Comet Hale-Bopp.Fred Espenak, NASA GSFC
The tails of Comet Hale-Bopp.
Fred Espenak / NASA GSFC

Why do comets have tails?

Comets develop tails as they approach perihelion—the place in their orbits when they are closest to the Sun. The Sun’s heat vaporizes some of the comet's material, releasing dust particles that were trapped in the ice.

A combination of solar radiation pressure and solar wind blow away gas and dust from the comet’s nucleus, forming two separate tails: the ion tail and the dust tail.

Two Types of Tails

Ultraviolet light ionizes the neutral gas blown off the comet, and the solar wind carries these ions straight out from the Sun to form the ion tail, which typically glows blue. The dust tail on the other hand is neutral, composed of small dust particles (similar in size to those found in cigarette smoke). Pressure from the Sun's radiation pushes these particles away from the comet’s nucleus. These particles continue to follow the comet’s orbit around the Sun, and form a diffuse, curved tail that typically appears white or pink from Earth.

Comets aren't the only objects in the solar system with tails — recent observations show that even asteroids can sprout dust tails on occasion.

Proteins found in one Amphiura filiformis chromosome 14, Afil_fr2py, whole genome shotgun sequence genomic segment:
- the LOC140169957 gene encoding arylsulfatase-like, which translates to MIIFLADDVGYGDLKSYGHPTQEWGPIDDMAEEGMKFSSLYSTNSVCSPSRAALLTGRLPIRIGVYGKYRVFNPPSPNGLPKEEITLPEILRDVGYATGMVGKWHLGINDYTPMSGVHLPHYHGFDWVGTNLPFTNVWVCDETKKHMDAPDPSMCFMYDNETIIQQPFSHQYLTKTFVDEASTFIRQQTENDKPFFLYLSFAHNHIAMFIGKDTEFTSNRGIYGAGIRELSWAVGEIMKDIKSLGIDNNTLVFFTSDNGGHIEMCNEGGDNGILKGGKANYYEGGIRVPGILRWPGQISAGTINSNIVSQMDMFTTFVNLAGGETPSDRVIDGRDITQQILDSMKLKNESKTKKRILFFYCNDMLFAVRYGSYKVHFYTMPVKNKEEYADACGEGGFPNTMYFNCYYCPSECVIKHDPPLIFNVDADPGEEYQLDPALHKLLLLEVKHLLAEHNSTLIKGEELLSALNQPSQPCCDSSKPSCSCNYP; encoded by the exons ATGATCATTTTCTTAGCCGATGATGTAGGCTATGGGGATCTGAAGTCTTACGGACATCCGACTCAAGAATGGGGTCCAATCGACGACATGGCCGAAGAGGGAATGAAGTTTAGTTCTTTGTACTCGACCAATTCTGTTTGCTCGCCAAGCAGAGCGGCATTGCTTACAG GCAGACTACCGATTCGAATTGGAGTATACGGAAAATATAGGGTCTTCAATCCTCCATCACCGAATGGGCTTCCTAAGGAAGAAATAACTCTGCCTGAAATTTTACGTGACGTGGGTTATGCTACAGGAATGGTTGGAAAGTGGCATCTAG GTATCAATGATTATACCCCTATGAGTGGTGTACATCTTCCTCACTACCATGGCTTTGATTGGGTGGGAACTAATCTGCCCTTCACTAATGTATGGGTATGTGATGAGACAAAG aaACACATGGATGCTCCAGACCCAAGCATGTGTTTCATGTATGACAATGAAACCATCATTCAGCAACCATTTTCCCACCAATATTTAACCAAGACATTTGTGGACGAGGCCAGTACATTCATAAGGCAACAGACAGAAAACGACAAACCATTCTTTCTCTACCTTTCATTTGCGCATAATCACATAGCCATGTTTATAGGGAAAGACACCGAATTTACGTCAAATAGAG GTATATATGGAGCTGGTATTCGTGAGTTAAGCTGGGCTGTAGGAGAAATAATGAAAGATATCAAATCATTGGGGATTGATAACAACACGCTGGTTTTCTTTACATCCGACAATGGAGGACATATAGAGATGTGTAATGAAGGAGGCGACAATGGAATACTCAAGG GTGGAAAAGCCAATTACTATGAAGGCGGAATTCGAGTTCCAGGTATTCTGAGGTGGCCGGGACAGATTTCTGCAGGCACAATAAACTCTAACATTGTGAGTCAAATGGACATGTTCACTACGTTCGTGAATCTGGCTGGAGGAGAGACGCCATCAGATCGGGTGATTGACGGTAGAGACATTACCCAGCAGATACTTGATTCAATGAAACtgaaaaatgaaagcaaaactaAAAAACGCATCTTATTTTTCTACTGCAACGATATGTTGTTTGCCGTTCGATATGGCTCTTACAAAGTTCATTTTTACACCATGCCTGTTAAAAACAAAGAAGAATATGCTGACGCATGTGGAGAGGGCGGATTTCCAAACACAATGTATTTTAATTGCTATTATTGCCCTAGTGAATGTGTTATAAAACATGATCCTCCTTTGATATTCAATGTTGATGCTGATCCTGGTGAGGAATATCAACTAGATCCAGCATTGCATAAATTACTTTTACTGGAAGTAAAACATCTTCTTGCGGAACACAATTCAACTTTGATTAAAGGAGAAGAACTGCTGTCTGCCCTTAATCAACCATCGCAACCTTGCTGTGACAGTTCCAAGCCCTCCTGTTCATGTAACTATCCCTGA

Comments


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BirklandCurrents

July 27, 2017 at 12:43 am

I've been watching the Electric Universe on youtube, the claim the comets have tails because of electrical differences as it comes from way out there to the inner solar system. To be honest, it sounds just a little more believeable than a dirty snowballs melting away as it gets closer to our sun. Can you comment on this? Again to be honest, after billions of years, the dirty snowball theory shouldn't hold up, even 1 trip around the sun.

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Frank C

November 29, 2019 at 4:51 am

Why would there be a tail of a comet if there is nothing forcing the gases or debris to slow down more than the comet? Why would not the debris continue at the same speed, with the comet?

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